BRIAN DOHERTY: From what I’m gathering from talking to most of—and I am not someone who’s expert on Republican National Committee floor procedure, and I’m talking to a lot of delegates who aren’t either. Most of them have never been here before. But most of them feel that there’s not going to be any actual outlet for them to express their support for Paul. You know, when that whole thing happens on the floor where the great state of whatever announces who they’re for, there’s a spokesman for the delegation who does that. And most of the Paul delegates seem to think that because Paul has not been officially placed in nomination, that there’s not actually going to be any opportunity for anyone to say, “And x number of votes for Ron Paul,” that it will seem like a Romney coronation, even though we all know that there are hundreds of people on that floor who, if they had their druthers, would be voting for Ron Paul.

MIKE BURKE: I also want to hear your take on the speech we just heard from Ron Paul. He spoke for over an hour, did not mention Mitt Romney once by name.

BRIAN DOHERTY: Yeah, of course he didn’t. When Paul is asked, he consistently says he is not endorsing Mitt Romney. And I expect that to continue. He doesn’t like—I mean, he doesn’t support what Mitt Romney supports. He knows that his fans do not support what Mitt Romney supports. As much as the Republican Party might like that kind of discipline, Ron Paul understands and his political machine understands that he would basically lose all of the credibility he’s built up with these, you know, 6,000 or 7,000 people here, plus the 2.1 million people who voted for him, if he did that.

MIKE BURKE: If Mitt Romney loses in November, what impact do you think they’ll have in the direction the Republican Party goes?

BRIAN DOHERTY: A Mitt Romney loss in November would actually be a great opening politically for the presumptive heir to the Ron Paul movement, his son, Senator Rand Paul of Kentucky. While it would be a mistake for the Paul political machine to assume that the loyalty of their fans is transferable and inheritable, you know, in a sort of king-to-prince way, it is true that his fans are inclined to want to like Rand Paul. And if Rand Paul just doesn’t do anything that completely angers them, they will stick with him.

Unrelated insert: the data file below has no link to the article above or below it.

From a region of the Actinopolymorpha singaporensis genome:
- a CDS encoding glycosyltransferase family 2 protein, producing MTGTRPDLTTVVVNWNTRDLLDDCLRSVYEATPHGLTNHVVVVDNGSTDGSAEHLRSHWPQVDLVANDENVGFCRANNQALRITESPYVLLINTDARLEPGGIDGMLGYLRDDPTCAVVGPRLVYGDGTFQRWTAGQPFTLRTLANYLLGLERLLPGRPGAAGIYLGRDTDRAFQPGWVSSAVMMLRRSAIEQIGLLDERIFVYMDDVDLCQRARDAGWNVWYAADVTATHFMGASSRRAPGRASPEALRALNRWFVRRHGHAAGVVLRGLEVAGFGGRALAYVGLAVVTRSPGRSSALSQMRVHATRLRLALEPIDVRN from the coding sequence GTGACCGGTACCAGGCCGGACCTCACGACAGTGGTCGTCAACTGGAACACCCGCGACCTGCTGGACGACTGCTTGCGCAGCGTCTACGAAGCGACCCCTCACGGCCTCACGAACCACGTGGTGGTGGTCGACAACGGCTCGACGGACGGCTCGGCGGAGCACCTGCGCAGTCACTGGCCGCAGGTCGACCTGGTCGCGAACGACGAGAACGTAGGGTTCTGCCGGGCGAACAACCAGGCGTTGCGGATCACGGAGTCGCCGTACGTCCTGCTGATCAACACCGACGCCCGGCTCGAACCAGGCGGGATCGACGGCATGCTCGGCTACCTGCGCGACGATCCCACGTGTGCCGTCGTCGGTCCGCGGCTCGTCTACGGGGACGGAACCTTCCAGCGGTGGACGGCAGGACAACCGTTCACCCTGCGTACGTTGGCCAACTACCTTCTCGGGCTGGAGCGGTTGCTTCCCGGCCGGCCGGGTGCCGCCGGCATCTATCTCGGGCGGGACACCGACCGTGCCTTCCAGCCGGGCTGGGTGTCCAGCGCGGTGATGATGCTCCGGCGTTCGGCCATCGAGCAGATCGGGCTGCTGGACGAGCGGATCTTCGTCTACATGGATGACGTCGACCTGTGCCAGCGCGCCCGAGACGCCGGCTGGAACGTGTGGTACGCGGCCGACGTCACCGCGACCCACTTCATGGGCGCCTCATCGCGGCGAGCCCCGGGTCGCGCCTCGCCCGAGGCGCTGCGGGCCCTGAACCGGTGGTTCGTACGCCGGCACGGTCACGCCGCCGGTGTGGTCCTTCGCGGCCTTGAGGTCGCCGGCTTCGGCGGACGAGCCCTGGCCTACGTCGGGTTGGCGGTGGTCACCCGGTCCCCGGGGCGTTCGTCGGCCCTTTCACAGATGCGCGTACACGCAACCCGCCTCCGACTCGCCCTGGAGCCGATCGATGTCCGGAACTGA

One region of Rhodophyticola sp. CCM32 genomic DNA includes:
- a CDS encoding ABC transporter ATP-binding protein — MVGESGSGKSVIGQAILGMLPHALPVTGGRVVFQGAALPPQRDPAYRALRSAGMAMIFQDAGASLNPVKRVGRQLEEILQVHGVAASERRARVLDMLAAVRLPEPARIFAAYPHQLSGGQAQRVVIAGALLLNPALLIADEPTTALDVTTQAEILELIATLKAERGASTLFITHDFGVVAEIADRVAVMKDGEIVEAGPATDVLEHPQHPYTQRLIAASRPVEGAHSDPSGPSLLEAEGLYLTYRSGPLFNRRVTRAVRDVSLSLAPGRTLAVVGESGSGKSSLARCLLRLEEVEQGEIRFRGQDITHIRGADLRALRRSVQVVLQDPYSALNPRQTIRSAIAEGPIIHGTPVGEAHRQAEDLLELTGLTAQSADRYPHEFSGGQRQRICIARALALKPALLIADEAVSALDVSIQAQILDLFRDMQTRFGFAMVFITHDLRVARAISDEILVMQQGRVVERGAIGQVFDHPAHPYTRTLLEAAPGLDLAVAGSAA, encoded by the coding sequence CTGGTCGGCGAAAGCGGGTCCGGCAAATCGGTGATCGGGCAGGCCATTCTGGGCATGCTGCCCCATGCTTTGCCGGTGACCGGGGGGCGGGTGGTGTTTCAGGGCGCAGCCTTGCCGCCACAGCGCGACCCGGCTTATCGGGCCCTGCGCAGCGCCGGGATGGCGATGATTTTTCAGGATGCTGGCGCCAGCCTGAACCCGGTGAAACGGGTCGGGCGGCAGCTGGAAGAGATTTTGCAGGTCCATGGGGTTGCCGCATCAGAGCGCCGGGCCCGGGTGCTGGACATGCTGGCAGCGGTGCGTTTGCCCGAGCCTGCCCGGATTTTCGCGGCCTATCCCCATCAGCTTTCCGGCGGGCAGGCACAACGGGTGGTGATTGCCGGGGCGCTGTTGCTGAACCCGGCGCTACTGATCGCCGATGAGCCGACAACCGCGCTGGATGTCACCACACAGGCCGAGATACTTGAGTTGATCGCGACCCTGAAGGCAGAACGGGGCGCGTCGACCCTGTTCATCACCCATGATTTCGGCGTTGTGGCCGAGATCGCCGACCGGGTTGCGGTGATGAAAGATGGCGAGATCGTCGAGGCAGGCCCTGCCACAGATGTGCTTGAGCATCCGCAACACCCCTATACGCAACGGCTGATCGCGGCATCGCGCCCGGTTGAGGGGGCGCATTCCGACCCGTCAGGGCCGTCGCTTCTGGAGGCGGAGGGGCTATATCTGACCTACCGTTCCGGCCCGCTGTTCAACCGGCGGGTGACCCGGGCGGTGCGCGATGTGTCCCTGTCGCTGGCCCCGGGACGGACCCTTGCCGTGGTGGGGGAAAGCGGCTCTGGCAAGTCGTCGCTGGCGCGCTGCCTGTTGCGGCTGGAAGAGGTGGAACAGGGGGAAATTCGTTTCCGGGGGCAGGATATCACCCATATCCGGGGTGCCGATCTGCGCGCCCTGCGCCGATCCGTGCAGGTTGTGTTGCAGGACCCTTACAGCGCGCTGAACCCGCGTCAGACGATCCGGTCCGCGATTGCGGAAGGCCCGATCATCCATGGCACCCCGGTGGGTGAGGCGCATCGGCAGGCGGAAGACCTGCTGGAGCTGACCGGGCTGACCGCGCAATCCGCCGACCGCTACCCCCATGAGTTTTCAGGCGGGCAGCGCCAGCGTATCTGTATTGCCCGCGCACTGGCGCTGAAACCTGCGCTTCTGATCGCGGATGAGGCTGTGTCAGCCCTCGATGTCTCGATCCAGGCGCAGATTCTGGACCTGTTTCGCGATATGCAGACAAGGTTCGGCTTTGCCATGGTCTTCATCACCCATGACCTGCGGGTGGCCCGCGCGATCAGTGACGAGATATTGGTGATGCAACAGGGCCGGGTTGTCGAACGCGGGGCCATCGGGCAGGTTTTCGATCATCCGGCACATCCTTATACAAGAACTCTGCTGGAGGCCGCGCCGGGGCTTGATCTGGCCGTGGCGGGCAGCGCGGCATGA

Rand Paul is clearly making an attempt to appeal beyond his father’s base. He will speak the language of your sort of talk radio, red state Republican in a way that his father tends not to do. Like when he talks about foreign policy, rather than decrying the crimes of empire in a way his father might, Rand Paul is more likely to talk about the constitutional authority to wage war, you know, belongs to Congress and the Senate, and not the president. He’s more apt to emphasize the fiscal responsibility end of it: we cannot afford the empire. He doesn’t tend to decry it in moral terms in the way his father might.

So, a Romney loss in 2012 leaves the Republican field wide open in 2016, and Rand Paul is well situated and, by all accounts, is ready to take that run. He uncertain—he certainly would run for president in 2016 in the case of a Romney loss. And I should think that a defeat for the party’s mainstream really would leave the direction of the Republican Party in a great deal of flux in 2016, a great opportunity for an insurgent movement that already has proven itself to have pretty substantial numbers to really shift the party in their direction.

AMY GOODMAN: Brian Doherty, author of the new book, Ron Paul’s rEVOLution: The Man and the Movement He Inspired. He was speaking at the Sun Dome, interviewed by Democracy Now!'s Mike Burke, talking about the role Ron Paul delegates will have at this week's Republican National Convention and what Ron Paul’s candidacy means for the future. Sun Dome at the University of South Florida here in Tampa, where we are broadcasting for the week. Next week, we’ll be in Charlotte, North Carolina, for “Breaking With Convention: War, Peace and the Presidency.” When we come back, the protests. Stay with us.